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Optimistic Inflation Appraisals See Core Past The Worst (2/4)


First we start with analysts who appear relatively more constructive on the inflation signal sent by May's data. These include those who see one or two more ECB rate hikes, in part dependent on their in-house inflation outlook, or whether they see upside risks offset by their expectation the the ECB will interpret the recent data favourably.

  • We start with Commerzbank who write that "underlying inflation has probably passed its peak". They note that after the significant decline in energy prices, there now also seems to be a correction of the high price level for food which will push inflation down further in the coming months, and that by this point companies should have passed on a large part of the energy price-related increase in production to consumers. They acknowledge that with wages rising strongly a new wave of costs will drive up prices for services in particular, but nevertheless the ECB is likely to take a favourable view of May's inflation data and will raise rates by 25bp for the last time in June.
  • UBS regarded May's inflation data as still consistent with further ECB hikes but also see signs of gradual improvement. The data showed signs of easing not just due to mechanical base effects but also broader core inflation improvements. These are welcome developments for the ECB but to end the hiking cycle it needs to see sustained improvement in the broader inflation environment (incl core, underlying , expectations, wage dynamics) so will hike 25bp in June and July, with gradual further improvement in the broader inflation environment over the summer which would allow for no further hikes.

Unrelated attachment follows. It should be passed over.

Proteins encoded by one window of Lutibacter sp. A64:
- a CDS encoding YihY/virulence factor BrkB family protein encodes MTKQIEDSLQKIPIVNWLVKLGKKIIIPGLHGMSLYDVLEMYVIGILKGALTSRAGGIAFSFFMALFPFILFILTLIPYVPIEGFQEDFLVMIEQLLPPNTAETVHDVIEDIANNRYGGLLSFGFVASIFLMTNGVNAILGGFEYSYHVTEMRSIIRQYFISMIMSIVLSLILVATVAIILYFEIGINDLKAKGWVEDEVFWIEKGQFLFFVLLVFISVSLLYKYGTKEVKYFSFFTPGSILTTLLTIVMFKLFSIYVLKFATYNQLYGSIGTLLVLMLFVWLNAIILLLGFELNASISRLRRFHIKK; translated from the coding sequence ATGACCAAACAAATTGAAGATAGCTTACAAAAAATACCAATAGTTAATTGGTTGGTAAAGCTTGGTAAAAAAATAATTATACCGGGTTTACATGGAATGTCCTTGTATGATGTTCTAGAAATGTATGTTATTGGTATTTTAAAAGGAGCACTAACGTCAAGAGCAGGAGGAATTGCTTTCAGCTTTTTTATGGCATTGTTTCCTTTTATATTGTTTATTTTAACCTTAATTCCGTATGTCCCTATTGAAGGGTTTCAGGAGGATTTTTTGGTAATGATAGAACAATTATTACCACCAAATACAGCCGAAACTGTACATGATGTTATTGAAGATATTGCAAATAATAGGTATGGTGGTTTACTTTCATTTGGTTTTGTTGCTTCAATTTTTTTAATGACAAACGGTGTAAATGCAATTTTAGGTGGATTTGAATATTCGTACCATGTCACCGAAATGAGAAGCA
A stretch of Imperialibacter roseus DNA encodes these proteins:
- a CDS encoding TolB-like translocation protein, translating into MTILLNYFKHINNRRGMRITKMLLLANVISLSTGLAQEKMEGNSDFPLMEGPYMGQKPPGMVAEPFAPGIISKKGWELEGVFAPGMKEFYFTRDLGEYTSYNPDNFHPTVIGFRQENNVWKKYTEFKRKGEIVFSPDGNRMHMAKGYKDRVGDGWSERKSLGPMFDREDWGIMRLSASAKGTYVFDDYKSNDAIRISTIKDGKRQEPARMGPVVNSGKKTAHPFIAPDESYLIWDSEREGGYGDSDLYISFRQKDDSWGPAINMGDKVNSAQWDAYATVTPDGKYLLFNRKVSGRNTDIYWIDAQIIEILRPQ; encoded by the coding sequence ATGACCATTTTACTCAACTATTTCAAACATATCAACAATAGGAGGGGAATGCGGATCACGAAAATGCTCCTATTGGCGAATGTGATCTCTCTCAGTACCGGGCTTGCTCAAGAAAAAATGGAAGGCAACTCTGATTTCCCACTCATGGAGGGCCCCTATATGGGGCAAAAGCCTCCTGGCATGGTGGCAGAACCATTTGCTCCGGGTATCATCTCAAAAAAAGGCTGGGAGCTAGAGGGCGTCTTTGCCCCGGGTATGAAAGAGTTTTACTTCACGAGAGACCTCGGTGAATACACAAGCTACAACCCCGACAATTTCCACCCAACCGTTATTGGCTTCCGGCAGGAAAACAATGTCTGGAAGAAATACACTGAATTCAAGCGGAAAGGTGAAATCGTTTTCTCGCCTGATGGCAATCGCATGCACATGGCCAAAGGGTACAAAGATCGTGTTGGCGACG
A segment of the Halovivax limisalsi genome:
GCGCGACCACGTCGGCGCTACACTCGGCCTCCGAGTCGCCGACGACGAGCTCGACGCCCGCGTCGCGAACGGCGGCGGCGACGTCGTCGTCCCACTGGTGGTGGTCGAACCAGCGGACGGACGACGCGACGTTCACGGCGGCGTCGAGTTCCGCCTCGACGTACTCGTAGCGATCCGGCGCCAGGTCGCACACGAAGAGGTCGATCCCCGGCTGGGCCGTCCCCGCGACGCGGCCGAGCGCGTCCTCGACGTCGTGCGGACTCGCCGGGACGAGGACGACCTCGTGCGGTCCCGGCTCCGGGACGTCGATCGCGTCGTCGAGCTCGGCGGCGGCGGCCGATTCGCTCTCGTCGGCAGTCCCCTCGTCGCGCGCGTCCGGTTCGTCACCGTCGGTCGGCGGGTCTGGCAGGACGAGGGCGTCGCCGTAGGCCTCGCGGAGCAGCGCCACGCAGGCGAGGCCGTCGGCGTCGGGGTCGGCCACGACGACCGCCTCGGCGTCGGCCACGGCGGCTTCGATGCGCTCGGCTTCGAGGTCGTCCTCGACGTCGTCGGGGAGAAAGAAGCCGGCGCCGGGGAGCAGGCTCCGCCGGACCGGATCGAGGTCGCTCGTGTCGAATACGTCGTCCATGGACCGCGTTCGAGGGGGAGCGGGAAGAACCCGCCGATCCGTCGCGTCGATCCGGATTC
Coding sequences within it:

• Another who sees May's developments as relatively constructive is JPMorgan, who look for 25bp hikes in Jun and Jul, and noted that “after controlling for noise in the data, the move down in core remains significant". They highlight that May core was up 0.1% M/M (0.2% ex-German transport ticket) vs 0.5% in the prior 6 months (core goods +0.2% M/M, core services +0.1% or 0.3% ex-German transport ticket). Additionally, basket weight changes did not impact core significantly in May, and “the services price data ... in our view do not hint at a more significant passthrough from higher wages.”
  • In a similar place is Goldman who sees 2 more 25bp ECB hikes. They revised down their eurozone inflation forecasts on the back of May's numbers: they continue to expect a gradual cooling in sequential core goods pressures, but forecast sequential core services pressures to remain sticky. Core and headline inflation to be 3.6% Y/Y (vs 3.7%yoy previously) and 3.0% (vs 3.1% previously) respectively in December 2023.

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